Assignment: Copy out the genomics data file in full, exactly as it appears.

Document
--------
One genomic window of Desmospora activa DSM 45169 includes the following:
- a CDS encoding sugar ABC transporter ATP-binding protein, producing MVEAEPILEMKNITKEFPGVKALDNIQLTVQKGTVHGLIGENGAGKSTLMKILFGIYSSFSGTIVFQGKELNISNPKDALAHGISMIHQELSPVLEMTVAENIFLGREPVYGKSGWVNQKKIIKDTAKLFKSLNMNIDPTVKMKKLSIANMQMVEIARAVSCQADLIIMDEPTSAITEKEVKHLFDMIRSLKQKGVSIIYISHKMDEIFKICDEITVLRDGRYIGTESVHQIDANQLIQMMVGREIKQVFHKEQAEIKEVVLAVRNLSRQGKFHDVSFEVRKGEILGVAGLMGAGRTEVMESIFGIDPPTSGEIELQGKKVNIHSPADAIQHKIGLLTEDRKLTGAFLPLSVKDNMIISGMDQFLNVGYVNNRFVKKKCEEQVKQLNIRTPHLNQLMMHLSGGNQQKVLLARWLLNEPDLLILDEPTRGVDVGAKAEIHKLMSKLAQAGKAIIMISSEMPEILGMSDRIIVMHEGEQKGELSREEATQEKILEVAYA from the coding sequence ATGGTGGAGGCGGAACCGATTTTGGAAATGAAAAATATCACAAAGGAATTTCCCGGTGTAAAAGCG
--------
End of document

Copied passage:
One genomic window of Desmospora activa DSM 45169 includes the following:
- a CDS encoding sugar ABC transporter ATP-binding protein, producing MVEAEPILEMKNITKEFPGVKALDNIQLTVQKGTVHGLIGENGAGKSTLMKILFGIYSSFSGTIVFQGKELNISNPKDALAHGISMIHQELSPVLEMTVAENIFLGREPVYGKSGWVNQKKIIKDTAKLFKSLNMNIDPTVKMKKLSIANMQMVEIARAVSCQADLIIMDEPTSAITEKEVKHLFDMIRSLKQKGVSIIYISHKMDEIFKICDEITVLRDGRYIGTESVHQIDANQLIQMMVGREIKQVFHKEQAEIKEVVLAVRNLSRQGKFHDVSFEVRKGEILGVAGLMGAGRTEVMESIFGIDPPTSGEIELQGKKVNIHSPADAIQHKIGLLTEDRKLTGAFLPLSVKDNMIISGMDQFLNVGYVNNRFVKKKCEEQVKQLNIRTPHLNQLMMHLSGGNQQKVLLARWLLNEPDLLILDEPTRGVDVGAKAEIHKLMSKLAQAGKAIIMISSEMPEILGMSDRIIVMHEGEQKGELSREEATQEKILEVAYA from the coding sequence ATGGTGGAGGCGGAACCGATTTTGGAAATGAAAAATATCACAAAGGAATTTCCCGGTGTAAAAGCG